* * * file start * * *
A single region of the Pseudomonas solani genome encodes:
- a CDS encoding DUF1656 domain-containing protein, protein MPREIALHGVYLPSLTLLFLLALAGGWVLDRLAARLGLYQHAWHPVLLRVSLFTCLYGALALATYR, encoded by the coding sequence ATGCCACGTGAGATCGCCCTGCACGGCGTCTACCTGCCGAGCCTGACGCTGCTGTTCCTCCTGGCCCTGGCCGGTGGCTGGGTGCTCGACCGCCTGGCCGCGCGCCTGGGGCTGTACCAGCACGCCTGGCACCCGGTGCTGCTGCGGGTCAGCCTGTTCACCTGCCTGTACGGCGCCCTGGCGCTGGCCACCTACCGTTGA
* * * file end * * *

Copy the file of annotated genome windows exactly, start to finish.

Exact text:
A single region of the Pseudomonas solani genome encodes:
- a CDS encoding DUF1656 domain-containing protein, protein MPREIALHGVYLPSLTLLFLLALAGGWVLDRLAARLGLYQHAWHPVLLRVSLFTCLYGALALATYR, encoded by the coding sequence ATGCCACGTGAGATCGCCCTGCACGGCGTCTACCTGCCGAGCCTGACGCTGCTGTTCCTCCTGGCCCTGGCCGGTGGCTGGGTGCTCGACCGCCTGGCCGCGCGCCTGGGGCTGTACCAGCACGCCTGGCACCCGGTGCTGCTGCGGGTCAGCCTGTTCACCTGCCTGTACGGCGCCCTGGCGCTGGCCACCTACCGTTGA